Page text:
FIG. 6 shows one possible conveyor setup for integrating window regulator assembly and test operations. The test location is shown by reference numeral 14 on the top surface of the conveyor table 16 with pallets moving from right-to-left as shown in the drawing. After exiting the test station represented by reference numeral 14, the pallets move to a position 14 a. In this position they are dropped downwardly by an elevator assembly to position 14 b whereupon they are conveyed from left-to-right along a roller assembly 90 to position 14 c. At this point a second elevator lifts each pallet to position 14 d whereupon it is moved intermittently through assembly stations 14 e and 14 f. It will be understood that the arrangement shown in FIG. 6 is exemplary and diagrammatically portrayed.

Should the motor 18 not have a ferromagnetic housing, it is then not possible to achieve an exclusive energy transfer relationship between the housing and the transducer 44 by means of the permanent magnet 82 shown in FIG. 5. As shown in FIG. 7 this situation can be accommodated using a laser transceiver 112 in place of the single axis piezoelectric transducer 44. The laser transceiver 112 is disposed on the bracket 34 but requires no elevator mechanism to raise and lower it out of contact with the motor 18. Instead the laser transceiver 112 maintains a fixed spacing from the motor housing and, when activated, directs a fixed frequency light signal toward the motor housing. Reflections of this signal are picked up by the transceiver and are Doppler shifted according to the frequency of the vibratory movements or displacement of the motor housing along the line of sight axis of the laser transceiver 112. These Doppler shifts in the basic laser frequency produce sum and difference signals according to the components of the vibration and resulting signals are analyzed by processor 50 in the manner described above.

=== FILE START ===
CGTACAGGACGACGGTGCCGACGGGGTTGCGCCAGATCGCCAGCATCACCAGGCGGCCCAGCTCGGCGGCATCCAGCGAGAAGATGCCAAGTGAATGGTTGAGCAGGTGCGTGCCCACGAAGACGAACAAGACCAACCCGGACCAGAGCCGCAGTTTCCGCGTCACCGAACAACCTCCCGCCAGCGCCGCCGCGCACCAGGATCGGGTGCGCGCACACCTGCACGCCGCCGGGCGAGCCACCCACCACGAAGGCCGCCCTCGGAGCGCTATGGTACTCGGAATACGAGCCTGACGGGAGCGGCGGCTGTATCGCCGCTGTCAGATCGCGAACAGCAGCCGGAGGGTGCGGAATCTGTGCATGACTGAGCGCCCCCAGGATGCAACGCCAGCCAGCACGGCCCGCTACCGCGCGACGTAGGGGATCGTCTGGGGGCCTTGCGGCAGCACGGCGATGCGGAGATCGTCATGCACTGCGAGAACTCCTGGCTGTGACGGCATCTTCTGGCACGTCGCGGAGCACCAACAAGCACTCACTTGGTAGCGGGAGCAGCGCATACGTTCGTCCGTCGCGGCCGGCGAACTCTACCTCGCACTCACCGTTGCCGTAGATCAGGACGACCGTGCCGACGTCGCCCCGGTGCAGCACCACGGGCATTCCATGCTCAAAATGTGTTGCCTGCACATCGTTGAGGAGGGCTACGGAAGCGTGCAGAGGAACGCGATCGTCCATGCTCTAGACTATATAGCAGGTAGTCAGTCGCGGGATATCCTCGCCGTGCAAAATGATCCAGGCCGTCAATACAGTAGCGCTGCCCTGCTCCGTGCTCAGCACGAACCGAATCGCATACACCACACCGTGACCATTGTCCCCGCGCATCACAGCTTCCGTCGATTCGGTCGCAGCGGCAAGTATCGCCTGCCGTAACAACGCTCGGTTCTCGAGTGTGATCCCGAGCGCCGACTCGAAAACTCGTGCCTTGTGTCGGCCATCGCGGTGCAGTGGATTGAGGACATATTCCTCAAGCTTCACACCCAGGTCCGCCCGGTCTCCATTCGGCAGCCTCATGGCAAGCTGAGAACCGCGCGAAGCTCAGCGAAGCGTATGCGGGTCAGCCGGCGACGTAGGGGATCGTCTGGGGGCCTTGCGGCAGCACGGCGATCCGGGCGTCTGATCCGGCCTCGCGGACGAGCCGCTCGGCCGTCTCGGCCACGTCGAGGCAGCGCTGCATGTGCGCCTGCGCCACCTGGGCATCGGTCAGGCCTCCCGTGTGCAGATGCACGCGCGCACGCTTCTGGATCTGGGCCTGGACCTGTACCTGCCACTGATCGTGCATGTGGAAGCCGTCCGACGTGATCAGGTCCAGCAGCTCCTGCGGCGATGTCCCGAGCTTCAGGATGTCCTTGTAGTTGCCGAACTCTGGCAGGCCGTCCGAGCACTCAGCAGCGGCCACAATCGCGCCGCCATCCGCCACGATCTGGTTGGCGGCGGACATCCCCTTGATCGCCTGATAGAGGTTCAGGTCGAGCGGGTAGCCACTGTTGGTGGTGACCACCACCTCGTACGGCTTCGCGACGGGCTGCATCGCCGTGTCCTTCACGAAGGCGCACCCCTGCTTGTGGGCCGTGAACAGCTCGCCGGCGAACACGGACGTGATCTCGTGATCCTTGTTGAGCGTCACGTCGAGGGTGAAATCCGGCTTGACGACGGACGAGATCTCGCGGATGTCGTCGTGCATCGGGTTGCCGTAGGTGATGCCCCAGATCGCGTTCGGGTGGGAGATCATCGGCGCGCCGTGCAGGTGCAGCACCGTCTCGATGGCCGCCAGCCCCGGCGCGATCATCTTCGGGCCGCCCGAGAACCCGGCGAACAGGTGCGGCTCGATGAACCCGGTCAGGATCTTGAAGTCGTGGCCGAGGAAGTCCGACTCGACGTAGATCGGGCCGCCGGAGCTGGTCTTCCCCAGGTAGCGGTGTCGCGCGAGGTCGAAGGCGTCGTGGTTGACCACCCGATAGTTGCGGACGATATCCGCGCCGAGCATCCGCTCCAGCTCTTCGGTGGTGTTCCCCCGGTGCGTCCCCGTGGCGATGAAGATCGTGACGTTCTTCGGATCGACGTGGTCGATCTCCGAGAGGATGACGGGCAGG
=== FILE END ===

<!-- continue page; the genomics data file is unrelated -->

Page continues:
It will be appreciated that the motor noise analysis process and the carrier plate/slide transient noise analysis process may be carried out individually; i.e., each without use of the other. Alternatively, as shown herein, they may be carried out in combination. For example, it may be desirable to test motors at the place of manufacture thereof before assembly into window regulators. Similarly carrier plate/side assemblies may be temporarily connected to a motor power source for operation independently of the final dedicated motor to which they are to be attached.

While the invention has been described in connection with what is presently considered to be the most practical and preferred embodiment, it is to be understood that the invention is not to be limited to the disclosed embodiments but, on the contrary, is intended to cover various modifications and equivalent arrangements included within the spirit and scope of the appended claims, which scope is to be accorded the broadest interpretation so as to encompass all such modifications and equivalent structures as is permitted under the law.

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Classifications
U.S. Classification702/182, 318/128
International ClassificationG01R31/00, G06F11/30
Cooperative ClassificationG01R31/006
European ClassificationG01R31/00T2
Legal Events
DateCodeEventDescription
Mar 5, 2013FPExpired due to failure to pay maintenance fee
Effective date: 20130111
Jan 11, 2013LAPSLapse for failure to pay maintenance fees
Aug 27, 2012REMIMaintenance fee reminder mailed
Jun 27, 2008FPAYFee payment
Year of fee payment: 4
Oct 16, 2001ASAssignment
Owner name: HI-LEX CONTROLS, INC., MICHIGAN
Free format text: ASSIGNMENT OF ASSIGNORS INTEREST;ASSIGNORS:PALMER, THOMAS N.;JORDAN, KARYN D.;HIROSE, TAMIO;REEL/FRAME:012265/0602
Effective date: 20011008
Owner name: HI-LEX CONTROLS, INC. 152 SIMPSON DRIVELITCHFIELD,
Free format text: ASSIGNMENT OF ASSIGNORS INTEREST;ASSIGNORS:PALMER, THOMAS N. /AR;REEL/FRAME:012265/0602